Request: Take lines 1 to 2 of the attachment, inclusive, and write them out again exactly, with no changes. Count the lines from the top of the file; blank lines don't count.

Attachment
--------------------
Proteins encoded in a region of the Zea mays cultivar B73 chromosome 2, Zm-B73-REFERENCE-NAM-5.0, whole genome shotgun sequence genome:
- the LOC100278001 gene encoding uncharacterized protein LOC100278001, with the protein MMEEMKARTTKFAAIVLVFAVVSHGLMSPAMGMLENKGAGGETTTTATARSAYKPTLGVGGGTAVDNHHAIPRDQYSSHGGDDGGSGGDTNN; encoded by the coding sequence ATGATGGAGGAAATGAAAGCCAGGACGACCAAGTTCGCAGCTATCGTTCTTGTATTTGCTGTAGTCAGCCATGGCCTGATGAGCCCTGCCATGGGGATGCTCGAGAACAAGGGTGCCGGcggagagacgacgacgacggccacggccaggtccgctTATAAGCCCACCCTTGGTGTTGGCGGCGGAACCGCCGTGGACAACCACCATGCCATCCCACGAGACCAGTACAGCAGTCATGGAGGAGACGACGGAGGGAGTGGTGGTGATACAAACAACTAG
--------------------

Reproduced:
Proteins encoded in a region of the Zea mays cultivar B73 chromosome 2, Zm-B73-REFERENCE-NAM-5.0, whole genome shotgun sequence genome:
- the LOC100278001 gene encoding uncharacterized protein LOC100278001, with the protein MMEEMKARTTKFAAIVLVFAVVSHGLMSPAMGMLENKGAGGETTTTATARSAYKPTLGVGGGTAVDNHHAIPRDQYSSHGGDDGGSGGDTNN; encoded by the coding sequence ATGATGGAGGAAATGAAAGCCAGGACGACCAAGTTCGCAGCTATCGTTCTTGTATTTGCTGTAGTCAGCCATGGCCTGATGAGCCCTGCCATGGGGATGCTCGAGAACAAGGGTGCCGGcggagagacgacgacgacggccacggccaggtccgctTATAAGCCCACCCTTGGTGTTGGCGGCGGAACCGCCGTGGACAACCACCATGCCATCCCACGAGACCAGTACAGCAGTCATGGAGGAGACGACGGAGGGAGTGGTGGTGATACAAACAACTAG